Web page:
Wednesday, July 18th, began the official kickoff for your Rotary Club’s centennial celebration with the dedication at the Café Grove at the Gardens on Spring Creek.  This event celebrated all four Rotary Clubs in Fort Collins along with the gratitude to Bob and Joyce Everitt for inspiring us to make this another great service project to the City of Fort Collins.   Bob and Joyce's daughter, Claudia Gillum joined, representing the Everitt family.  

The Gardens on Spring Creek is a spectacular community effort, and Rotary’s role will be a legacy for the next century.  Members of the four Rotary Clubs in Fort Collins have much to celebrate.  After all, this celebration has been 100 years in the making.

The raffle for a 1 carat diamond will be held August 1.  Don't miss out on your, and your friend's chance to win a diamond with an estimated worth of $14,000.  Just $25 per ticket, or 5 tickets for $100.  See Bonnie Titley for details.  
 
 

July 11, Committee Co-Chairs Rob Marschke and Kathy Nicol awarded two Community Grants. Accepting a $4000 grant for the Poudre Heritage Alliance were Kathleen Benedict, Executive Director and Bob Overbeck, Board Chairman.  The Poudre Heritage Alliance builds a deeper understanding of the Poudre River’s national significance including its role in shaping water development, water law, and water management.  Our $4,000.00 grant will support field trips to the Poudre River for ten Larimer County Schools, enabling 600 students to experience hands-on, inquiry-based learning.  The budget for our grant funding includes $2,500.00 for field trips, $1,000.00 for professional services, and $500.00 for program coordination.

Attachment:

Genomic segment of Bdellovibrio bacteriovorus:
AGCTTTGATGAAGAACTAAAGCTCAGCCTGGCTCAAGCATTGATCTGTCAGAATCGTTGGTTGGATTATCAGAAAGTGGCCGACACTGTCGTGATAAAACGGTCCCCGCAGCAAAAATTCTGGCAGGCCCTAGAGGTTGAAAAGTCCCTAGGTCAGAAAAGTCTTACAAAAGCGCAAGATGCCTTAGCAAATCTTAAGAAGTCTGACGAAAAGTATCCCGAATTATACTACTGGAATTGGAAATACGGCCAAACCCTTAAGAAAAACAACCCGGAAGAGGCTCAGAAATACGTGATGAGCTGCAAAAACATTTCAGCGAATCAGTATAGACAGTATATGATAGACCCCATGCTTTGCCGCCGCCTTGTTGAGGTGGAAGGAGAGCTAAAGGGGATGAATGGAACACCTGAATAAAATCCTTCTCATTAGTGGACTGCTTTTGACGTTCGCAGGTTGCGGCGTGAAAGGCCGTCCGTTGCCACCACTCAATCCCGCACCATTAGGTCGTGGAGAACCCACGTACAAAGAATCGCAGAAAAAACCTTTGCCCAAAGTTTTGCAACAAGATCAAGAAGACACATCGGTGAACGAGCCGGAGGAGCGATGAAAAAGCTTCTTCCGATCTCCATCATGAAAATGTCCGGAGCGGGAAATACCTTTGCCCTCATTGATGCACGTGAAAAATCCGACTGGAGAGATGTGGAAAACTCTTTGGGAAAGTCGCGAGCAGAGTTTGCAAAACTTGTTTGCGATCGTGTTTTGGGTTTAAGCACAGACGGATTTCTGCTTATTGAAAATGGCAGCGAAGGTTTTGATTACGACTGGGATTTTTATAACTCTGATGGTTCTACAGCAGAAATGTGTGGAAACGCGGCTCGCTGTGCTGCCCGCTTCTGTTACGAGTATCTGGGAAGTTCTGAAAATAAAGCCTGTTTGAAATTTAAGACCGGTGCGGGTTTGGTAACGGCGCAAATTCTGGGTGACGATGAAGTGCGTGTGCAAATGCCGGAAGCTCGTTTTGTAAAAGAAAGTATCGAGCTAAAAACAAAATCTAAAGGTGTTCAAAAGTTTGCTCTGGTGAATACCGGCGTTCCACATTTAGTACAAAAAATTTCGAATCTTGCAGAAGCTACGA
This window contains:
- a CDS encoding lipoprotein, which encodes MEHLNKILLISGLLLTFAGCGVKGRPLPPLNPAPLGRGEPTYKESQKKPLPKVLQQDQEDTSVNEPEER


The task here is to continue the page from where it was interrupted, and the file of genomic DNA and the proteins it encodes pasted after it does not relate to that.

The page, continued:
Accepting a $1150 grant for CSU's Camp Kesem were Sarah Whipple and Celia Adams.  Camp Kesem helps children living with a parent or guardian’s cancer by providing a free week of camp fun where they can interact with other children going through similar experiences and process their grief. Colorado State University students organize and participate in Camp Kesem.  Children experience a marked increase in ability to express their feelings, confidence in handling challenges, and improved self-esteem. 

At the end of the camp week a picnic is hosted for campers, their families, and the staff in Fort Collins.  Our $1,150.00 grant will fund a bus trip back to Fort Collins so that the children and their families can participate in the picnic.